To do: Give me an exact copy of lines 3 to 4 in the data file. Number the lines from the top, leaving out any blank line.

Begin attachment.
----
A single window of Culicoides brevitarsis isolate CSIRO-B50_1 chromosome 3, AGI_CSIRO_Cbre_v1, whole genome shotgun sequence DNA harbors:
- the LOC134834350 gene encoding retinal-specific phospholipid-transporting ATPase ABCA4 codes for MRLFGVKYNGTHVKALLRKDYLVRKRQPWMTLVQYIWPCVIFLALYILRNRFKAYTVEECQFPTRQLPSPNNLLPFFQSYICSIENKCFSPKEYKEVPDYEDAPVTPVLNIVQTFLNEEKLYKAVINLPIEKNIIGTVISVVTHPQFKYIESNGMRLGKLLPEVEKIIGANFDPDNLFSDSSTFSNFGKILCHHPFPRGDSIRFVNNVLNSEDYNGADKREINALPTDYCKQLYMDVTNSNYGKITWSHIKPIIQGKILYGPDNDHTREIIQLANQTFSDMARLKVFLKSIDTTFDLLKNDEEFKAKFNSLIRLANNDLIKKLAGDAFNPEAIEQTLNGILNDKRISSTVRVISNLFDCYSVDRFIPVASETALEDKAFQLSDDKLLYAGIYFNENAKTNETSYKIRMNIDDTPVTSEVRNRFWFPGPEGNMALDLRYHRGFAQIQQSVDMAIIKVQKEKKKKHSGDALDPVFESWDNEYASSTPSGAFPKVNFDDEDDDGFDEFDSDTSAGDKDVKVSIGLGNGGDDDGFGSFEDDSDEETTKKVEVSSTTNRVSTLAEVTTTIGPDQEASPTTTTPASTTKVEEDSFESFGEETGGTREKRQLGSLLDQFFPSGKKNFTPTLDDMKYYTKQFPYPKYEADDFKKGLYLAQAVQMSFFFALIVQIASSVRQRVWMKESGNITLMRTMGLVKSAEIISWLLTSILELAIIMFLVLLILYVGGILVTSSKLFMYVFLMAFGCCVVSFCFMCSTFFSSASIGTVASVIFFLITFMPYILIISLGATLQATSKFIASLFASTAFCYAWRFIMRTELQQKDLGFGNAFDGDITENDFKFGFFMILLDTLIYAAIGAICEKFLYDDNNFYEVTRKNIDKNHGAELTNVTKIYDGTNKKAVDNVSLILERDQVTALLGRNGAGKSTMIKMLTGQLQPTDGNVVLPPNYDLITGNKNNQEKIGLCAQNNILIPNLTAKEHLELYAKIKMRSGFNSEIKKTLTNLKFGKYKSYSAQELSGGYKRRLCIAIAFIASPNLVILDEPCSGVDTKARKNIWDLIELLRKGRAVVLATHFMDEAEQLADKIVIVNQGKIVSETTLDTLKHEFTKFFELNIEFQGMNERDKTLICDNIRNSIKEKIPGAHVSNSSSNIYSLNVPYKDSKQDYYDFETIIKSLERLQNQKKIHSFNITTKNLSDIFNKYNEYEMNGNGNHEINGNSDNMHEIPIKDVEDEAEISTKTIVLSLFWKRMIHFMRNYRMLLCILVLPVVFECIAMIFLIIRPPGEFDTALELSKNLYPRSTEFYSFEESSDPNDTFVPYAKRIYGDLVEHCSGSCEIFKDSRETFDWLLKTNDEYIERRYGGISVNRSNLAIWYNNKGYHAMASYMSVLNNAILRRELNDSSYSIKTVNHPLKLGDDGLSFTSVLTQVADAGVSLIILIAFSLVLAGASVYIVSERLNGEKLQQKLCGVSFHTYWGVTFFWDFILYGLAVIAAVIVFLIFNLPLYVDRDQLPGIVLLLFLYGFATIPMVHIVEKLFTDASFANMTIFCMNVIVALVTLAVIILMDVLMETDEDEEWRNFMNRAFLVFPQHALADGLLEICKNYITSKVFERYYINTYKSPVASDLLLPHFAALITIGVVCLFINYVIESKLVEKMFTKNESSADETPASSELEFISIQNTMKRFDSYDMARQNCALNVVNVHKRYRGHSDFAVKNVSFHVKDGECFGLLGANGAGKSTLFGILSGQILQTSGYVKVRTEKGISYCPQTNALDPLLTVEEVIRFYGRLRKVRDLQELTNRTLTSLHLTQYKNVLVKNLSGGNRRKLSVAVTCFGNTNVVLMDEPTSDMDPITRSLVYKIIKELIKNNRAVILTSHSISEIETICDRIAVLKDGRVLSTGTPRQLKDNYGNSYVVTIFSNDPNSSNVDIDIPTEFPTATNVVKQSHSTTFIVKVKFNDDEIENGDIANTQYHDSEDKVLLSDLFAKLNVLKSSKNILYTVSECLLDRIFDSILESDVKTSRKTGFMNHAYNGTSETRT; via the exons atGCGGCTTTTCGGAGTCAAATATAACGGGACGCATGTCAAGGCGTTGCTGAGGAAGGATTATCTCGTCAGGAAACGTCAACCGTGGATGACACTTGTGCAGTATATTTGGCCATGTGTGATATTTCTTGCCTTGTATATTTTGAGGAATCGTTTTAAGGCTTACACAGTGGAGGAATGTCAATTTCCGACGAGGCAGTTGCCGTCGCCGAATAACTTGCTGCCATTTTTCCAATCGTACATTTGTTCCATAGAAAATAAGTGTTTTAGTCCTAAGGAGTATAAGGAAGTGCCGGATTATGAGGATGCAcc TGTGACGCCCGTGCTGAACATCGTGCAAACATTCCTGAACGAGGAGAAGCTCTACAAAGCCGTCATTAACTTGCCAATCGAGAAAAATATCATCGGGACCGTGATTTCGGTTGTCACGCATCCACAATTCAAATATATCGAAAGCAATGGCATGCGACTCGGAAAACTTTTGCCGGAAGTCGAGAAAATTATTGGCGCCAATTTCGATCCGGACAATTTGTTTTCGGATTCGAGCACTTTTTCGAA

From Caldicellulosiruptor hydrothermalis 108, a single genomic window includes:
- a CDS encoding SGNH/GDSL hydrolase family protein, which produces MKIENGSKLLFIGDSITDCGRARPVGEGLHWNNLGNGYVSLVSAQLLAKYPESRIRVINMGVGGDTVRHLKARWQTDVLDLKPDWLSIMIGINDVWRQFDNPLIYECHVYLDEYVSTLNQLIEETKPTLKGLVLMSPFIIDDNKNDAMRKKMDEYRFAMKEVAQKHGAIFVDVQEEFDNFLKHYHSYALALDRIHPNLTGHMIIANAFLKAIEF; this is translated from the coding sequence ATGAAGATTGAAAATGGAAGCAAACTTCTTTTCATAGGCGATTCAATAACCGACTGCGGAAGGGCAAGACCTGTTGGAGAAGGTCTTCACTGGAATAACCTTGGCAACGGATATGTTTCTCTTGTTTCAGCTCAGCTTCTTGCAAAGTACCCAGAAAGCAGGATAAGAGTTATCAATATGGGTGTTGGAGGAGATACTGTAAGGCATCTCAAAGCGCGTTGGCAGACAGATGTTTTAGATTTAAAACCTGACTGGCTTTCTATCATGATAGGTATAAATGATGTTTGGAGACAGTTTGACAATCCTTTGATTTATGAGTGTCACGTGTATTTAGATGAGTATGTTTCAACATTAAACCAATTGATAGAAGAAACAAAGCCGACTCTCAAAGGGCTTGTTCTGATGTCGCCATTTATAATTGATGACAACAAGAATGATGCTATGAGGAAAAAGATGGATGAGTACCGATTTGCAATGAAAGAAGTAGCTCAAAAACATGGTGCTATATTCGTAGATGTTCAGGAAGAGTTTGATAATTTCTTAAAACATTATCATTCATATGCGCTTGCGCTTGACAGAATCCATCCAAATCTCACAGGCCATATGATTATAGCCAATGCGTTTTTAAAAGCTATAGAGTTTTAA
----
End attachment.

From Caldicellulosiruptor hydrothermalis 108, a single genomic window includes:
- a CDS encoding SGNH/GDSL hydrolase family protein, which produces MKIENGSKLLFIGDSITDCGRARPVGEGLHWNNLGNGYVSLVSAQLLAKYPESRIRVINMGVGGDTVRHLKARWQTDVLDLKPDWLSIMIGINDVWRQFDNPLIYECHVYLDEYVSTLNQLIEETKPTLKGLVLMSPFIIDDNKNDAMRKKMDEYRFAMKEVAQKHGAIFVDVQEEFDNFLKHYHSYALALDRIHPNLTGHMIIANAFLKAIEF; this is translated from the coding sequence ATGAAGATTGAAAATGGAAGCAAACTTCTTTTCATAGGCGATTCAATAACCGACTGCGGAAGGGCAAGACCTGTTGGAGAAGGTCTTCACTGGAATAACCTTGGCAACGGATATGTTTCTCTTGTTTCAGCTCAGCTTCTTGCAAAGTACCCAGAAAGCAGGATAAGAGTTATCAATATGGGTGTTGGAGGAGATACTGTAAGGCATCTCAAAGCGCGTTGGCAGACAGATGTTTTAGATTTAAAACCTGACTGGCTTTCTATCATGATAGGTATAAATGATGTTTGGAGACAGTTTGACAATCCTTTGATTTATGAGTGTCACGTGTATTTAGATGAGTATGTTTCAACATTAAACCAATTGATAGAAGAAACAAAGCCGACTCTCAAAGGGCTTGTTCTGATGTCGCCATTTATAATTGATGACAACAAGAATGATGCTATGAGGAAAAAGATGGATGAGTACCGATTTGCAATGAAAGAAGTAGCTCAAAAACATGGTGCTATATTCGTAGATGTTCAGGAAGAGTTTGATAATTTCTTAAAACATTATCATTCATATGCGCTTGCGCTTGACAGAATCCATCCAAATCTCACAGGCCATATGATTATAGCCAATGCGTTTTTAAAAGCTATAGAGTTTTAA